Book Report: Atlas of the Heart

Rating: 2 out of 5.

Here’s the review of Atlas of the Heart: Mapping Meaningful Connection and the Language of Human Experience, by Brené Brown (2021) that I promised recently. I think I am growing tired of self-help books or something, because this one didn’t impress me as much as some others I’ve read.

Pretty cover.

There were good parts to this book, which consists mostly of a discussion of a wide range of human emotions, which it turns out there is no agreed-upon number of nor many firm definitions. I enjoyed learning the difference between envy and jealousy, as well as pride versus hubris. Pride can be good. Hubris is not a good thing to have. You think you’re great, people think you’re awful, but you don’t care. Sound familiar?

I was disappointed that some of the emotions didn’t get much discussion. I would have liked more information on many of the complex ones. It felt like Brown just stopped at random points, inconclusively.

I liked this one. P. 244.

Anyway, the last part of the book is about a new grounded theory of meaningful connection. I’m all for meaningful connection. Combined with her concept of “near enemies,” Brown defines how to develop grounded confidence, the courage to walk alongside others, and practice story stewardship. The last is interesting to me, as it has to do with listening, believing and acknowledging, without giving advice, taking over people’s stories, or putting others down.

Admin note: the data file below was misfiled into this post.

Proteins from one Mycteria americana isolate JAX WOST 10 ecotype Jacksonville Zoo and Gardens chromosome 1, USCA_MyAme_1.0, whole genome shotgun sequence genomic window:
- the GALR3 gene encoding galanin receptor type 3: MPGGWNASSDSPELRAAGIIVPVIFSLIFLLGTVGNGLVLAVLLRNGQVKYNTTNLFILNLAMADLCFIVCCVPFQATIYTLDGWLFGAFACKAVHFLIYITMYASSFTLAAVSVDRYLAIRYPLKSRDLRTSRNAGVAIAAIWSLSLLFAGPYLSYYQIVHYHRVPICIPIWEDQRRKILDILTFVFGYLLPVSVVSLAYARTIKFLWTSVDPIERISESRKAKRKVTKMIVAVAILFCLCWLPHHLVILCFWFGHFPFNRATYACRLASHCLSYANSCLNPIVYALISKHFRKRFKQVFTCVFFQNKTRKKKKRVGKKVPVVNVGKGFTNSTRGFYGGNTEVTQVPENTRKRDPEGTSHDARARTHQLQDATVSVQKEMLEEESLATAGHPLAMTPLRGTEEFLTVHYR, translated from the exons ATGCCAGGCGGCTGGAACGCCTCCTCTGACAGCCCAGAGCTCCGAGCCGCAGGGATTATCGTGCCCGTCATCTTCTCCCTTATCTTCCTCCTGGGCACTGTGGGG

I think this is useful, but not as earth-shattering as it has been made out to be. A lot is common sense. Oh well, it’s helpful information, but it came across like a PowerPoint presentation not a full-fledged explanation. I’m being nit-picky.

And I’ll be eternally grateful for the concept of foreboding joy.

And one more thing. A whole lot of the book is quotes from her earlier books. It seemed a bit like padding. But hey, it’s on really nice paper and has lots of colors. I like colors.

Feeling a New Feeling